Petrofac, in league with local content vehicle Taleveras, has won the strategic alliance partnership of NPDC to fund the operations in the Oil Mining Lease (OML) 119 in Nigeria’s prolific south eastern offshore.
State hydrocarbon company NPDC is operator of the acreage, which contains the Okono and Okphoho fields, discovered by the defunct Exploration & Exploitation (E&E) Division of NNPC, the forerunner of NPDC, during its exploration campaigns between 1978 and 1983.
With the contract secured, Petrofac takes over from Agip Energy and Natural Resources (AENR), the subsidiary of Italian giant ENI, which has funded oilfield activity in the acreage since 2000. Although AENR was competitively selected as a strategic alliance partner for the development of the twin fields in August 2000, it is not clear whether the Petrofac/Taleveras award was a result of any competitive bidding. AENR signed the agreement in December 2000 and delivered first oil in December 2001. “It was one of our best field development undertakings”, according to a source at ENI. AENR operated the asset from 2000 to 2005, and turned it over to NPDC for operatorship. The terms of the agreement with Petrofac/Taleveras however precludes operatorship. Their purpose is, solely, to fund NPDC’s operations in the asset.
Clinching the partnership deal is clearly a big one for Petrofac, a UK listed, FTSE 100, oilfield service company, with EPC contracts in excess of $3Billion currently in execution in North Africa alone. OML 119 was producing 35,000BOPD as of June 2013, down from as high as 66,000BOPD in 2007, but the acreage’s upside potential is underscored by the recent discovery of two oil filled reservoirs-deeper by as much as 600 metres than the deepest producing zone- which NPDC is hoping to develop.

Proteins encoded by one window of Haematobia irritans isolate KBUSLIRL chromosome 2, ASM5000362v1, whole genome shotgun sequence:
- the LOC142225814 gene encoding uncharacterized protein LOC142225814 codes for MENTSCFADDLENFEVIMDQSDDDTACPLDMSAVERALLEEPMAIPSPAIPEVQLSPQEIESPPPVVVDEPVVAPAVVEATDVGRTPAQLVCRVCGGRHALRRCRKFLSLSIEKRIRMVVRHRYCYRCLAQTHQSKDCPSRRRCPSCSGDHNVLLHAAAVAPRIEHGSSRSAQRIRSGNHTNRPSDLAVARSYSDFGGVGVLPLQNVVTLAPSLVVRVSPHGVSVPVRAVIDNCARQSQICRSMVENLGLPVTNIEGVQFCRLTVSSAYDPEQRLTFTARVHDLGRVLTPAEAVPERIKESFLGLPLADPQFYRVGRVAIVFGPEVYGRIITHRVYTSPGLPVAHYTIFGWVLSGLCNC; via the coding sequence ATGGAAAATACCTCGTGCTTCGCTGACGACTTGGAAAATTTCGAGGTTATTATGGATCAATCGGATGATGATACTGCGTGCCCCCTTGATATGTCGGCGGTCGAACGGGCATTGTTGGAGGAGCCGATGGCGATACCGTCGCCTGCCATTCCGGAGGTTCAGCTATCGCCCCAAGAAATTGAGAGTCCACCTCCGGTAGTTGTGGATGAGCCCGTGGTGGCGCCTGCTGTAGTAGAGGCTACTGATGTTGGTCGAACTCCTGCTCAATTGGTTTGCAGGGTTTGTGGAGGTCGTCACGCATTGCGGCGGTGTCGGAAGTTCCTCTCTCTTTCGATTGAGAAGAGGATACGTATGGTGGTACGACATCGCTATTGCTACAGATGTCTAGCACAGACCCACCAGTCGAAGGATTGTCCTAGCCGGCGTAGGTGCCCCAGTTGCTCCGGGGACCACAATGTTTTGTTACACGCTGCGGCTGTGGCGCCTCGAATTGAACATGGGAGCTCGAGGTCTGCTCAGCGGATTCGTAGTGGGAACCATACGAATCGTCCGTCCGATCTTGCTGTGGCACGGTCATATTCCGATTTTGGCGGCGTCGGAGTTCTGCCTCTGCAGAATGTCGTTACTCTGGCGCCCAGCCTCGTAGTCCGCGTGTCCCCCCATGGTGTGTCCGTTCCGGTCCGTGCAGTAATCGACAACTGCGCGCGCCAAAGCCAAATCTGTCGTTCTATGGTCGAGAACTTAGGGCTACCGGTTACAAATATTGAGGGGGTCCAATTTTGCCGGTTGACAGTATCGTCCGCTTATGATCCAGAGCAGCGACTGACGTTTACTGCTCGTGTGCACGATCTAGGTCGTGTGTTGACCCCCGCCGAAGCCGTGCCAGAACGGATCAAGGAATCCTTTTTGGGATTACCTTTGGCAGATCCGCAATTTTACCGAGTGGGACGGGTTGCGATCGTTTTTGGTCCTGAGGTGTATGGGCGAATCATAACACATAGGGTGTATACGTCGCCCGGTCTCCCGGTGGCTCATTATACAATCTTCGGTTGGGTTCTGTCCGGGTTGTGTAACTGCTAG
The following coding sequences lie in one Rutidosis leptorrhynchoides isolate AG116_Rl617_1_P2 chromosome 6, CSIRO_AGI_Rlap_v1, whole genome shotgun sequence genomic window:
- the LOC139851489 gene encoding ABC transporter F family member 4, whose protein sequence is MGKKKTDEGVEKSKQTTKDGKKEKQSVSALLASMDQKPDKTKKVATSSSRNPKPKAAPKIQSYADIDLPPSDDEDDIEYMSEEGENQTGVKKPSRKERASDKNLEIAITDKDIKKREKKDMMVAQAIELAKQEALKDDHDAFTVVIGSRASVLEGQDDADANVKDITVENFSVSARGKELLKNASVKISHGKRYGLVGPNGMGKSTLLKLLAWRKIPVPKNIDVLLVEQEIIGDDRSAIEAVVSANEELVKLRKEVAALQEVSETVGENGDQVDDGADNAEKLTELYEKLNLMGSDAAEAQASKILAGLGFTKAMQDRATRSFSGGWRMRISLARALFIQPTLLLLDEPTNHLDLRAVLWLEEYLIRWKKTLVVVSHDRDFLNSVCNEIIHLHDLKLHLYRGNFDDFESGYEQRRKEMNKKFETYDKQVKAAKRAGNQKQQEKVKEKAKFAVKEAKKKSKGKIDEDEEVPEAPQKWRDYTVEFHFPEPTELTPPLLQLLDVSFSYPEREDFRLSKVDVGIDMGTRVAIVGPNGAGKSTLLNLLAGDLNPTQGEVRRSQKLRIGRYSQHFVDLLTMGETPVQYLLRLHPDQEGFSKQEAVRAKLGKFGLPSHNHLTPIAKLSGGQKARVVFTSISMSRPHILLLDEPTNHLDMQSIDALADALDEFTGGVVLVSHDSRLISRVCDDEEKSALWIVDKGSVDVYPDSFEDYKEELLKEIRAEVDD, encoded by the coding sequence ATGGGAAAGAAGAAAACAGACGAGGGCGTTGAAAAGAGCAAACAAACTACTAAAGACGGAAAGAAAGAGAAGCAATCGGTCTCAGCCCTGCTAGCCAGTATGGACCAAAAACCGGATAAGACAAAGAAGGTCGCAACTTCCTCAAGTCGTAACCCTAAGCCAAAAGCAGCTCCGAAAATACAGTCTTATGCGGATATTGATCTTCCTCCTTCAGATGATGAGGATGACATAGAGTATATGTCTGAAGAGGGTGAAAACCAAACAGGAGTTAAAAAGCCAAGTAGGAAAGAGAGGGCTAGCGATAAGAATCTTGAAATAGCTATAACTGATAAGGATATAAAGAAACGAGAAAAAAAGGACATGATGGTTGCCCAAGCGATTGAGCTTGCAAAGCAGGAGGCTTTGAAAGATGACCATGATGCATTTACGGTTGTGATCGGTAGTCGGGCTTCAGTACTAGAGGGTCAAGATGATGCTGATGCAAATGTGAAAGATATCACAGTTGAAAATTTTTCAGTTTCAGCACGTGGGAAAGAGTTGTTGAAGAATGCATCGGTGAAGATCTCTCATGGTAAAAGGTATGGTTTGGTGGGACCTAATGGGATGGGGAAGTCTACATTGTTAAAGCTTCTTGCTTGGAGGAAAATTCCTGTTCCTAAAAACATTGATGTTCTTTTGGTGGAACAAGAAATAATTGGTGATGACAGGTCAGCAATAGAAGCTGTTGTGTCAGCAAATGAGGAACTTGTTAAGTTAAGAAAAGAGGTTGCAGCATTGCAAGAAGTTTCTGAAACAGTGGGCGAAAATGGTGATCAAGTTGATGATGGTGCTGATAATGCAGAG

Petrofac has hovered around West Africa for the last three years, hoping to get a significant transaction. It has invested close to $175MM in Nigeria (mainly in Septa Energy) since 2010, attempted to get into Cote D’Ivoire and bravely announced, several months ago, a planned $500MM investment in tiny Cameroon.
AENR is not entirely happy to walk away from OML 119. For the past 10 years, it has hoped that the service contract could be converted to a Production sharing contract. In 2010, the Nigerian media reported that Nigerian authorities dismissed AENR’s application to buy out NPDC from OML 119. ENI’s sources deny the claims, but admitted the company would have preferred a PSC in which AENR serves as operator. OML 119 remains NPDC ‘s main cash cow.
Taleveras’ founder, Igho Senomi, 37, a 1999 graduate of geology from the University of Jos in north central Nigeria, is reportedly close to Diezani Allison- Madueke, the country’s petroleum minister. The company is known majorly as a trading firm through Taleveras Petroleum Trading BV, a wholly-owned subsidiary of Taleveras Group. Operating out of London, the company trades Crude and Fuel Oil, Condensates and Liquefied Petroleum Gas (LPG) as well as refined petroleum products such as Gasoline, Dual Purpose Kerosene, Gasoil, Naphtha, Jet Fuel.
Taleveras’ upstream track record is largely unknown, although the company claims it has equity in two blocks which are not disclosed on its website.